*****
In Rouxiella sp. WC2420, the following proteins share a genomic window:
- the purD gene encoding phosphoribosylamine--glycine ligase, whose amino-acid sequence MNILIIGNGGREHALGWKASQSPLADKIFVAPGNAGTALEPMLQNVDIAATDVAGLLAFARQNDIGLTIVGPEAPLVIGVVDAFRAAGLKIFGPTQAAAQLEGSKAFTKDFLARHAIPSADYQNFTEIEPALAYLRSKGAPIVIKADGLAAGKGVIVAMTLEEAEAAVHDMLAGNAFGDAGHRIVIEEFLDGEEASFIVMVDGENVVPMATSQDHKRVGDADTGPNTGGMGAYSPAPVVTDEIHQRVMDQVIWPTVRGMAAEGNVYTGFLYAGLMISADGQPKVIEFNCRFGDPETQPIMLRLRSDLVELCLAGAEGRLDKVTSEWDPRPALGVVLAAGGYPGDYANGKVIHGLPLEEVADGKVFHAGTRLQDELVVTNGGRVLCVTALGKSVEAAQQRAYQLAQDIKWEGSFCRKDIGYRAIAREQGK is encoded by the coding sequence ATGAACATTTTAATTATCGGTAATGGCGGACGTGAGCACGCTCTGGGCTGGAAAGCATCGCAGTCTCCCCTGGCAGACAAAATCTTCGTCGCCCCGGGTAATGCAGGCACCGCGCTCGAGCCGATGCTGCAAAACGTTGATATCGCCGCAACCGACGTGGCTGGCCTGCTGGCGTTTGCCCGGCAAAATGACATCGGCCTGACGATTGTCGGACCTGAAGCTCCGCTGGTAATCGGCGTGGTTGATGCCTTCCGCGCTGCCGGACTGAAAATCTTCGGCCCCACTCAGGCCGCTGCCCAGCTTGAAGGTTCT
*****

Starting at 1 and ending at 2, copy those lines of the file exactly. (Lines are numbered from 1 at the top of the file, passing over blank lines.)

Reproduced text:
In Rouxiella sp. WC2420, the following proteins share a genomic window:
- the purD gene encoding phosphoribosylamine--glycine ligase, whose amino-acid sequence MNILIIGNGGREHALGWKASQSPLADKIFVAPGNAGTALEPMLQNVDIAATDVAGLLAFARQNDIGLTIVGPEAPLVIGVVDAFRAAGLKIFGPTQAAAQLEGSKAFTKDFLARHAIPSADYQNFTEIEPALAYLRSKGAPIVIKADGLAAGKGVIVAMTLEEAEAAVHDMLAGNAFGDAGHRIVIEEFLDGEEASFIVMVDGENVVPMATSQDHKRVGDADTGPNTGGMGAYSPAPVVTDEIHQRVMDQVIWPTVRGMAAEGNVYTGFLYAGLMISADGQPKVIEFNCRFGDPETQPIMLRLRSDLVELCLAGAEGRLDKVTSEWDPRPALGVVLAAGGYPGDYANGKVIHGLPLEEVADGKVFHAGTRLQDELVVTNGGRVLCVTALGKSVEAAQQRAYQLAQDIKWEGSFCRKDIGYRAIAREQGK is encoded by the coding sequence ATGAACATTTTAATTATCGGTAATGGCGGACGTGAGCACGCTCTGGGCTGGAAAGCATCGCAGTCTCCCCTGGCAGACAAAATCTTCGTCGCCCCGGGTAATGCAGGCACCGCGCTCGAGCCGATGCTGCAAAACGTTGATATCGCCGCAACCGACGTGGCTGGCCTGCTGGCGTTTGCCCGGCAAAATGACATCGGCCTGACGATTGTCGGACCTGAAGCTCCGCTGGTAATCGGCGTGGTTGATGCCTTCCGCGCTGCCGGACTGAAAATCTTCGGCCCCACTCAGGCCGCTGCCCAGCTTGAAGGTTCT